The standard mysqldump command that I use is

mysqldump --opt --databases $dbname --host=$dbhost --user=$dbuser --password=$dbpass | gzip > $filename

To dump multiple databases

mysqldump --opt --databases $dbname1 $dbname2 $dbname3 $dbname_etc --host=$dbhost --user=$dbuser --password=$dbpass | gzip > $filename

My question is how do you dump multiple databases from different MySQL accounts into just one file?

UPDATE: When I meant 1 file, I mean 1 gzipped file with the difference sql dumps for the different sites inside it.

Nobody seems to have clarified this, so I'm going to give my 2 cents.

Going to note here, my experiences are in BASH, and may be exclusive to it, so variables and looping might work different in your environment.

The best way to achieve an archive with separate files inside of it is to use either ZIP or TAR, i prefer to use tar due to its simplicity and availability.

Tar itself doesn't do compression, but bundled with bzip2 or gzip it can provide excellent results. Since your example uses gzip I'll use that in my demonstration.

First lets attack the problem of MySQL dumps, the mysqldump command does not separate the files (to my knowledge anyways). So lets make a small workaround for creating 1 file per database.

mysql -s -r -p$dbpass --user=$dbuser -e 'show databases' | while read db; do mysqldump p$dbpass --user=$dbuser $db > ${db}.sql; done

So now we have a string that will show databases per file, and export those databases out to where ever you need simply edit the part after the > symbol

Next lets add some look at the syntax for TAR

tar -czf <output-file> <input-file-1> <input-file-2>

because of this configuration it allows us to specify a great number of files to archive.

The options are broken down as follows.

c - Compress/Create Archive

z - GZIP Compression

f - Output to file

j - bzip compression

Our next problem is keeping a list of all the newly created files, we'll expand our while statement to append to a variable while running through each database found inside of MySQL.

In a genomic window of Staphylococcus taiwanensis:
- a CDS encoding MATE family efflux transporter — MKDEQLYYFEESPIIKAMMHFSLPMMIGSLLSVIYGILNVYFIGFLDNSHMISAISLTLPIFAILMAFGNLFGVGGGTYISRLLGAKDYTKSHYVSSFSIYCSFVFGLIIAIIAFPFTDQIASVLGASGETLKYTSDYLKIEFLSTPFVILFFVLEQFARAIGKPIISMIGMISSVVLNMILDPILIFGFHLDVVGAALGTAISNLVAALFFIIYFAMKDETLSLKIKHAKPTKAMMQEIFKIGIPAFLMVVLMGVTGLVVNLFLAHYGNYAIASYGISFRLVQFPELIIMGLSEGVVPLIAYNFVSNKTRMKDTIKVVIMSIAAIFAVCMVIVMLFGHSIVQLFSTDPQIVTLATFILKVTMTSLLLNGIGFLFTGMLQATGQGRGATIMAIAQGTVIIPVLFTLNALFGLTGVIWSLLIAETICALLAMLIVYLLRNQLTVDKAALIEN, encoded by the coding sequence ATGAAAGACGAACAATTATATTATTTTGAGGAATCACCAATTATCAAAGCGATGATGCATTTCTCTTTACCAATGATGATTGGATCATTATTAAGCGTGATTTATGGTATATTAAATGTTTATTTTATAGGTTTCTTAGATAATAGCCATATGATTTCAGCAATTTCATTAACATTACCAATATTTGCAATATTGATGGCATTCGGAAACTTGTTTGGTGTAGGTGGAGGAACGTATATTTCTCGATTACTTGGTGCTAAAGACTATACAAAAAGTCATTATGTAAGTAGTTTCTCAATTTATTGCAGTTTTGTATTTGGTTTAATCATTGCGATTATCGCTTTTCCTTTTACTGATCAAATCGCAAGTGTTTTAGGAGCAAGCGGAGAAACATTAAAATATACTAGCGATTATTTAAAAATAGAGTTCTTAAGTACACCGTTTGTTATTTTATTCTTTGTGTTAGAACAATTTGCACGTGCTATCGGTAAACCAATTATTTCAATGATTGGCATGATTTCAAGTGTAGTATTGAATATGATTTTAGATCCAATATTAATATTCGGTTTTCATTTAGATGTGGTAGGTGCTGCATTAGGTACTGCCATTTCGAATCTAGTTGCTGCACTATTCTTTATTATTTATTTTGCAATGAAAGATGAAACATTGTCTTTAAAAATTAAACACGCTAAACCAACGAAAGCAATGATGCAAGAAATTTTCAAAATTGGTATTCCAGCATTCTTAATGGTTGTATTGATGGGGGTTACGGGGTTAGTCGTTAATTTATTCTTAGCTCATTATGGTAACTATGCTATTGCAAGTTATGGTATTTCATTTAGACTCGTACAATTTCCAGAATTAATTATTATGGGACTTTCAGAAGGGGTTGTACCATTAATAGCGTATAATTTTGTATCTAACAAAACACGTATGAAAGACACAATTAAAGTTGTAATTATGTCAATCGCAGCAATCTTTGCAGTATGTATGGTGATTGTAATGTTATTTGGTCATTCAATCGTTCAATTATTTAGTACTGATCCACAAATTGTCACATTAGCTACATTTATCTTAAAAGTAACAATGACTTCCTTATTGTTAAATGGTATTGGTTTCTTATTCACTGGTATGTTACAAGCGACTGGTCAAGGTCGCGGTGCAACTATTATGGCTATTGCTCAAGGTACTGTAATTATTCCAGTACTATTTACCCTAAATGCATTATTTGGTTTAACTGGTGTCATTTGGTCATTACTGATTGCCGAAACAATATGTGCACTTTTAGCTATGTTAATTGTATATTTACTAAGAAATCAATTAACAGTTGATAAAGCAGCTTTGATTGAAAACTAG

DBLIST=""; mysql -s -r -p$dbpass --user=$dbuser -e 'show databases' | while read db; do mysqldump p$dbpass --user=$dbuser $db > ${db}.sql; DBLIST="$DBLIST $DB";  done 

Now we have a DBLIST variable that we can use to have an output of all our files that will be created, we can then modify our 1 line statement to run the tar command after every thing has been handled.

DBLIST=""; mysql -s -r -p$dbpass --user=$dbuser -e 'show databases' | while read db; do mysqldump p$dbpass --user=$dbuser $db > ${db}.sql; DBLIST="$DBLIST $DB";  done && tar -czf $filename "$DBLIST"

This is a very rough approach and doesn't allow you to manually specify databases, so to achieve that, using the following command will create you a TAR file that contains all of your specified databases.

DBLIST=""; for db in "<database1-name> <database2-name>"; do mysqldump -p$dbpass --user=$dbuser $db > ${db}.sql; DBLIST="$DBLIST $DB.sql";  done && tar -czf $filename "$DBLIST"

The looping through MySQL databases from the MySQL database comes from the following stackoverflow.com question "mysqldump with db in a separate file" which was simply modified in order to fit your needs.

And to have the script automatically clean it up in a 1 liner simply add the following at the end of the command

&& rm "$DBLIST"

making the command look like this

DBLIST=""; for db in "<database1-name> <database2-name>"; do mysqldump -p$dbpass --user=$dbuser $db > ${db}.sql; DBLIST="$DBLIST $DB.sql";  done && tar -czf $filename "$DBLIST" && rm "$DBLIST"
  • Just a small info. You can filter the databases by using the where statement. I've used this to remove the mysql, information_schema and performance_schema databases from export. SQL command as following: show databases where `Database` <> "mysql" and `Database` <> "information_schema" and `Database` <> "performance_schema"; – aki Apr 17 at 11:32
  1. For every MySQL server account, dump the databases into separate files

  2. For every dump file, execute this command:

    cat dump_user1.sql dump_user2.sql | gzip > super_dump.gz

There is a similar post on Superuser.com website: https://superuser.com/questions/228878/how-can-i-concatenate-two-files-in-unix

  • Ugh, my mistake. I did not specify the structure of the one file I wanted. I updated my question to clarify it. – arvinsim May 10 '13 at 2:17
  • Why not, dump the db w/o compression and them compress several files together? – GregD May 10 '13 at 2:20
  • Can this be done in just one line only? Basically, I don't want to dump files to a folder then gzip them. I would like it to output the finished, zipped file only. I am not familiar with unix but it prabably can be done with pipes? – arvinsim May 10 '13 at 3:14
  • I don't know UNIX that well, but I believe that having to dump each file separately and then compress them after it's done, it might be a bit useful in the future, if for example something crashes. – GregD May 10 '13 at 4:04

Your Answer

 

By clicking "Post Your Answer", you acknowledge that you have read our updated terms of service, privacy policy and cookie policy, and that your continued use of the website is subject to these policies.

Not the answer you're looking for? Browse other questions tagged or ask your own question.